French authorities took two Uber managers into custody for questioning today over “illicit activity” involving its low-cost service.
The detentions came amid rising tensions between the government and the ride-hailing company, which culminated last week in a violence-marred taxi strike that blocked roads around the country.
French authorities are frustrated that Uber doesn’t pay the same taxes and social charges as traditional taxis, whose drivers have lashed out against what they see as unfair competition.
Uber, meanwhile, argues that the French system is outdated and needs reform to keep up with apps and geo-localisation.
Uber did not immediately respond to a request for comment on Monday but officials last week vowed to keep operating the lowest-cost UberPop service until France’s top court rules on it. A spot check of the app on Monday showed drivers available in central Paris.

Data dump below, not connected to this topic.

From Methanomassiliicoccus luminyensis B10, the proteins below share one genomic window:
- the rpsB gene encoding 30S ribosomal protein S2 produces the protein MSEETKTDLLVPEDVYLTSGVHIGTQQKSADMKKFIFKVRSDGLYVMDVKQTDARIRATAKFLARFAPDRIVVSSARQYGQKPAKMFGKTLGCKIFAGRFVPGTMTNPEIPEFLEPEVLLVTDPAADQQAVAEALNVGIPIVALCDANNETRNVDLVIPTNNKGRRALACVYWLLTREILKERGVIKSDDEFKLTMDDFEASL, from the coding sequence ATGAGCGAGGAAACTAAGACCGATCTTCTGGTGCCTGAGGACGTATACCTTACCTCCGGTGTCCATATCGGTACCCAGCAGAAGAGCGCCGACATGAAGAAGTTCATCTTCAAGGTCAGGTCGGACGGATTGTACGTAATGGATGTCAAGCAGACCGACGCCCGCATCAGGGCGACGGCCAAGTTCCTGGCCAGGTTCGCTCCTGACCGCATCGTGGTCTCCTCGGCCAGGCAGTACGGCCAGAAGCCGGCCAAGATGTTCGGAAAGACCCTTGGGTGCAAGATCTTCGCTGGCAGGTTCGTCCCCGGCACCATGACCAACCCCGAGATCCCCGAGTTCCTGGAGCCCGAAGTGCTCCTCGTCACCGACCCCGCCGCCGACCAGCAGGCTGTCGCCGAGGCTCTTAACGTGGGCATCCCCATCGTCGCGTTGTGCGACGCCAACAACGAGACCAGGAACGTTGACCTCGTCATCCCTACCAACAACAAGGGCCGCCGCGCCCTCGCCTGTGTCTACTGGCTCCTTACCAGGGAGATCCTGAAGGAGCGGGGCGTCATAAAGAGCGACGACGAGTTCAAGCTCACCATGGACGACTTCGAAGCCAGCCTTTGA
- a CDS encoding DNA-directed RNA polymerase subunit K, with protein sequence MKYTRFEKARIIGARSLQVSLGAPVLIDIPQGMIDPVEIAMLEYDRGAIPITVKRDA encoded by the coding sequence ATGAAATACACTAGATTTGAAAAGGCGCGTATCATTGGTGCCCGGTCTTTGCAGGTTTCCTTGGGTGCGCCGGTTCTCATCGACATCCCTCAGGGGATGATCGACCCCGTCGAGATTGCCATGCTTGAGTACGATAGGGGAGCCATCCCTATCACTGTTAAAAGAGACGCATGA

Agnes Thibault-Lecuivre, the Paris prosecutor’s spokeswoman, did not name the two Uber managers detained today.
The standoff reflects larger tensions in France over how to regulate fast-moving technology and stay globally competitive while ensuring labor protections.
Uber has also run into legal problems elsewhere in Europe, as well as in China and India.